The Headsman’s Blade is difficult to use even for a trained warrior of great strength and it’s wielder will strike at a -1 to hit.
Living Blade– A paddle of wood, more club than sword, it is carved with a pattern of thorns and leaves.  The weapon is still alive and its magical thornwood edges bite and tear at enemies just as a steel blade would.  The Living Sword also possesses the ability to grasp and entangle opponents.
When an opponent rolls a ‘1’ to attack while facing the Living blade, their weapon has become entangled the Blade’s tendril to be snatched and cast 1D4x10’ away.
The weapon has a mind of its own and becomes frustrated when it fails to kill an enemy in combat.  At the end of any combat where it does not kill an opponent the blade will tear at it’s wielder’s wrist drinking 1D4 HP of blood.
Warded Blade – Well crafted from the finest steel, etched with righteous glyphs of power, these weapons are forged for holy warriors.  They revile and repel magic, offering great protection from the corruption of arcane magic.
All spells cast against the wearer of a Warded Blade require a Save vs. Spells by the Caster to invoke. This is in addition to any other save attempts against their effects.
All arcane spells cast by allies of the wielder require a Save vs. Spells by the caster to succeed.
Stone Cleaver – A heavy blade of gray stone cracked and reeking of elemental power this weapon is carved from the heart stone of a powerful earth spirit and inlaid with geometric sigils in black marble.
On a successful strike the wound will begin to petrify, slowing the victim and making them strike last in any subsequent round.
The petrifying power of the cleaver works on the wielder as well who will have a -2 to initiative (or always strike last in a round if using group initiative – though before the cleaver’s victims).
Cold Iron Sword  - resembling a bar mace, the cross section of this pitted iron weapon is cross shaped, and the whole item has a crude unfinished look. The Sword’s rough appearance derives from its manufacture.  Cold forged from raw meteoric iron, uncorrupted by the earth it is capable of banishing  devils, demons and other outsider entities.
When any creature of non-terrestrial origin is struck for maximum damage, it is instantly banished to its home plane.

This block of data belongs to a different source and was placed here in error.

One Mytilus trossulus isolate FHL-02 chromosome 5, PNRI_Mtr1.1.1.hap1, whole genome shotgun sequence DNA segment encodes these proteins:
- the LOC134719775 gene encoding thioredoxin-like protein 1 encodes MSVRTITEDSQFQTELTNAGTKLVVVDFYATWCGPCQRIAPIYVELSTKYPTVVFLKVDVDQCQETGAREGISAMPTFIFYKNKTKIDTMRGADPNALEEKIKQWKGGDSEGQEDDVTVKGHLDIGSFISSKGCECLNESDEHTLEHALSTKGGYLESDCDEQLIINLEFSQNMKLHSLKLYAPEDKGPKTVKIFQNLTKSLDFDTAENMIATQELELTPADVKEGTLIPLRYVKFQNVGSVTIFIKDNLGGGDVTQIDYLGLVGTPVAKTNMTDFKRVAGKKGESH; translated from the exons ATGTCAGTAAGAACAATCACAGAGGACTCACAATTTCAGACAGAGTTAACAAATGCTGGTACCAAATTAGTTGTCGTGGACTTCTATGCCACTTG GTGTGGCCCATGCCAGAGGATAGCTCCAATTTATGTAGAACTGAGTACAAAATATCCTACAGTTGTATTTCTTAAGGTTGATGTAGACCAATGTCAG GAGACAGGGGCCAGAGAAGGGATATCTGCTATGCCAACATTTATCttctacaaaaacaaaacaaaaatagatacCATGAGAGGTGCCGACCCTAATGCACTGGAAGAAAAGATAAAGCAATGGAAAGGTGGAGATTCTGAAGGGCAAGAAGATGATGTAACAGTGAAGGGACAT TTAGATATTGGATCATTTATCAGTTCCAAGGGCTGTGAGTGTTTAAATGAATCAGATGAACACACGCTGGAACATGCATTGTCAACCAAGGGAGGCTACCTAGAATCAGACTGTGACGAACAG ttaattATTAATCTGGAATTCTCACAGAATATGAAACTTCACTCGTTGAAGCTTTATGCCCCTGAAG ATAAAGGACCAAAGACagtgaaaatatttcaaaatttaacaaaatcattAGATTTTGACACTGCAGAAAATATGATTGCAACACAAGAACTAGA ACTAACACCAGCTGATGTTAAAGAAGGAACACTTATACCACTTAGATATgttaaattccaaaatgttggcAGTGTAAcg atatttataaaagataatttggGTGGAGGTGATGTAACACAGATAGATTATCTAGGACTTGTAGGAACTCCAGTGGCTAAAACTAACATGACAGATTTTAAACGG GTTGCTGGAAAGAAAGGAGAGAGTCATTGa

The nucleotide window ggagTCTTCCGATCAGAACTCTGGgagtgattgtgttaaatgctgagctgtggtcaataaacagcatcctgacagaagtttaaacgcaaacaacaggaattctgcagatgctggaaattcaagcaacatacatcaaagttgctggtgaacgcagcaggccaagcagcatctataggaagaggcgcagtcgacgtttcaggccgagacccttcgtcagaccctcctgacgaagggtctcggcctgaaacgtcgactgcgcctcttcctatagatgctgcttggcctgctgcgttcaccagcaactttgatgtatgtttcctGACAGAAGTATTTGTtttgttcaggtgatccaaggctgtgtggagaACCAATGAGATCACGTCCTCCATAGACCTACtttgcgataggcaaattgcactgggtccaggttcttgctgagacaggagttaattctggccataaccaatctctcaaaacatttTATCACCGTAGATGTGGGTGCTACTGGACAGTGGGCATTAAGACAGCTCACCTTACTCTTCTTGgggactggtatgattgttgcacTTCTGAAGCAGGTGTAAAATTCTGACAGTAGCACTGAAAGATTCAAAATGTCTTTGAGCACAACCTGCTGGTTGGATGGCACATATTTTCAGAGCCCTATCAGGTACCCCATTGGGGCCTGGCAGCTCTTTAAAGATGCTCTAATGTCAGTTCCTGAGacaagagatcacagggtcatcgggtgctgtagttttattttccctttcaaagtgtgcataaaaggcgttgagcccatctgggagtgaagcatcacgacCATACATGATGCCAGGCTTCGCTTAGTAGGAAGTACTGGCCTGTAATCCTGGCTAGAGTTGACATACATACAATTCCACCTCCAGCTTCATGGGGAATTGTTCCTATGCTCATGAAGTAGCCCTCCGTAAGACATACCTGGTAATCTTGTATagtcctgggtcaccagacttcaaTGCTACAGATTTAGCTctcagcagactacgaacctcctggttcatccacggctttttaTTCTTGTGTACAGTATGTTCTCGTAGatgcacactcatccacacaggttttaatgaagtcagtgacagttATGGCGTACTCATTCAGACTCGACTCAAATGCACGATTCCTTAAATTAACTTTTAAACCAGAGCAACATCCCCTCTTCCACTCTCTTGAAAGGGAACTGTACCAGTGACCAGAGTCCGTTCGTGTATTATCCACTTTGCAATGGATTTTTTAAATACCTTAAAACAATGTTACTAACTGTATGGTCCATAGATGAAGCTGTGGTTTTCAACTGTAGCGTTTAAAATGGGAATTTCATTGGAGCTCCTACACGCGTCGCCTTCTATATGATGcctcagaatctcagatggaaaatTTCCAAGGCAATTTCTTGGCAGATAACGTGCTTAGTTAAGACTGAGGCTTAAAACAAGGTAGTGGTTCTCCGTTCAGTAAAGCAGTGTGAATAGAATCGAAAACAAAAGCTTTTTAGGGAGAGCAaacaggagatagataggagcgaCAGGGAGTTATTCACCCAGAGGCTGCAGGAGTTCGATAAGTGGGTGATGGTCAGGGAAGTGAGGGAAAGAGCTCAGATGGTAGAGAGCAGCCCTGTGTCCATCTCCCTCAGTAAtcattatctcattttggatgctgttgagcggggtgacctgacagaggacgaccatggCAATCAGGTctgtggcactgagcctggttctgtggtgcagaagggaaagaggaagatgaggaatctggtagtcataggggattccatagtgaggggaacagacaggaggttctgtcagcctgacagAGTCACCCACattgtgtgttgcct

Outsider creatures hate this weapon, and can sense it’s presence.  Regardless of their original intentions they will seek to destroy it, either demanding it be turned over to them or slaying its owner to seize it.
Blooddrinker Blade – Sinuous and red, with a hilt of tarnished brass and ten glyphs of diabolic power along its blade, the Blooddrinker feasts on the souls  those it slays and allows its wielder to regain his strength by devouring any scraps that remain.
After battle the owner of the blade may lick the blood off of it regaining 1 HP as long as it has struck an enemy.  For each enemy actually slain with the blade it will heal 1D4 HP.
Wielding a Blooddrinker blade takes its toll on the wielder as well as the weapon’s victims, and the sword will syphon 1HP per HD from any future HP rolls made by the wielder.


  1. so when do we get to start seeing these. what level characters do you think should start getting cool toys like this?

  2. We've needed a post like this for a long time.

  3. I like the fact that this also solves the whole "how do I trick players into using my amusingly horrible cursed weapon" issue, by building a minor curse into every useful magical weapon.

  4. Very nice.
    Btw, I read something like 3 years worth of OPDs last night, The Brittlestone Parapets was easily in my top 5, which is to say, tied for first place. Better still, I have a place in my gothic setting that is basically the same thing, so i can just drop it in there.

    1. Dude! That means a lot re: Brittlestone. I thought it was fun, but don't think of it as great, though I like anything with an adorable owlbear family, let me know who it works out if you use it. Also finish Level II of that minotaur mansion and put it in a PDF someday - it's good.

    2. Ha, yeah, I plan on finishing it this year.

  5. Hi Gus, I like the swords. I'm feeling like ret-conning the +1 Sabre my players got at the Obelisk.

    Can I play the sword game? I've just finished Virconium and have been thinking about something like this:
    Baan: This blade is made of advanced metals but is otherwise quite plain. Upon 'activation' ignores two points of armour (including creatures with heavy natural armour) and rolls two dice for damage taking the highest. On the second round of combat the user suffers a -1 to hit penalty as the vibrations begin to numb the wielders arm. The wielder must roll under CON or this penalty persists for the rest of the day making fine manipulation with that hand impossible